In 2015, I was traveling on a four-lane highway in New Mexico--it wasn't an interstate highway--and I noticed a funeral procession in the northbound lane. I was heading south.

I pulled over out of respect.

Others on my side chose not to do the same thing. That's fine. That's their call.

What bothered me were the number of cars that were passing the procession on its side of the highway.

They weren't doing it very fast, but they were doing it. I assumed there was no law regarding funeral processions in New Mexico.

And I was right.

Claimsjournal.com lists all the laws regarding traffic and funeral processions and in New Mexico, there aren't any.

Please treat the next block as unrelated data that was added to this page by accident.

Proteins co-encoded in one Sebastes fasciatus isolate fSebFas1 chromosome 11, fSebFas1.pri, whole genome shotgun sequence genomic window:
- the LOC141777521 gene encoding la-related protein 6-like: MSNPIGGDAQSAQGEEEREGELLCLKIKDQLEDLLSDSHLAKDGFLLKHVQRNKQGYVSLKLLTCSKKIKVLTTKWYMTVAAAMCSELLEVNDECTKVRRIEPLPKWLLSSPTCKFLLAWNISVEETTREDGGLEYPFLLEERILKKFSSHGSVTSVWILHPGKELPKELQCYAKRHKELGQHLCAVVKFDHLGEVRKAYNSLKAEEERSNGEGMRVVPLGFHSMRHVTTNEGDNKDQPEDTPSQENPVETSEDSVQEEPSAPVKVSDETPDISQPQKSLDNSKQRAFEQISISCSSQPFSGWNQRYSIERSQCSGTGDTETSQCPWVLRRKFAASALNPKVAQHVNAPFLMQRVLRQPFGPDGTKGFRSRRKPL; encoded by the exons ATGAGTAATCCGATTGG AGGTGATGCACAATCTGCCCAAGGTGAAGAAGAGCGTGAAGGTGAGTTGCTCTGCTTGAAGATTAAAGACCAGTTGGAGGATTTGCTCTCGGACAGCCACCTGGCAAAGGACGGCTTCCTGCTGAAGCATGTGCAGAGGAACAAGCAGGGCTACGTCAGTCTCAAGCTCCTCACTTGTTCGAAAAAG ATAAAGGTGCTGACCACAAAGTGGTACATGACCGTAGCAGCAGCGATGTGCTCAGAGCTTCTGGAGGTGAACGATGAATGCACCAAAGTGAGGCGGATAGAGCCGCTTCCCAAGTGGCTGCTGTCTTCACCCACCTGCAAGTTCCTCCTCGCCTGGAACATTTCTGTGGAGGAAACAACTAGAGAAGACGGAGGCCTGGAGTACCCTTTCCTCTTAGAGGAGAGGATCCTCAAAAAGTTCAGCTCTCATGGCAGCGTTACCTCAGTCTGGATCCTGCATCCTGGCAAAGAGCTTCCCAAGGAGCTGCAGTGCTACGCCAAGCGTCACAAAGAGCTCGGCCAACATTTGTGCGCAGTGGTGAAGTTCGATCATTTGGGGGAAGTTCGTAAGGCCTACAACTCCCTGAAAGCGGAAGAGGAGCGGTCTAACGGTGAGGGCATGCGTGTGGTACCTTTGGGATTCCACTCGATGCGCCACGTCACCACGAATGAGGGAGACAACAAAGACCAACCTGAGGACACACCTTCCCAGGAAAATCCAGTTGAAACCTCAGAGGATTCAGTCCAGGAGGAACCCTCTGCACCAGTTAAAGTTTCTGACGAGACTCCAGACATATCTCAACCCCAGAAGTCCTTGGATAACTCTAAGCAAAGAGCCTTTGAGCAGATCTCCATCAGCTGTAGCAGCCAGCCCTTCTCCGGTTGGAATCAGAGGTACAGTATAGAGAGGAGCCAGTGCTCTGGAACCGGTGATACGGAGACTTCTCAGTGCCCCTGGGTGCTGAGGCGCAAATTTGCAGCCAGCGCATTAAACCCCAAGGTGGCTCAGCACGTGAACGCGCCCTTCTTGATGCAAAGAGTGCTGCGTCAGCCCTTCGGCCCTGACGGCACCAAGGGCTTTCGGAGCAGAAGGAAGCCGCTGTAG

In Kentucky, however, there are.

And I've never seen that sort of thing here, anyway.

In fact, the website features a pretty healthy paragraph regarding Kentucky and funeral processions.

They have the right of way at intersections, regardless of signal.

They must yield to emergency vehicles and trains--of course--of if an officer directs them to do so for whatever reasons.

And, in terms of vehicles NOT in the procession, there can be no driving between vehicles, interfering with vehicles, or PASSING vehicles unless directed by a police officer.

So says Ky. Rev. Stat. Ann. § 189.378.

I'm glad it's the law.

But I was raised by a funeral director/undertaker and I've always just done it out of respect and if I didn't, that same funeral director/undertaker would kick my butt.

As for emergency vehicles, this topic came up in a conversation recently. So I contacted Officer Michael Hathaway with the Owensboro Police Department and he sent me the following:

And I'm glad I now have this handy. I've always been in compliance but I'm glad I have it handy, nonetheless.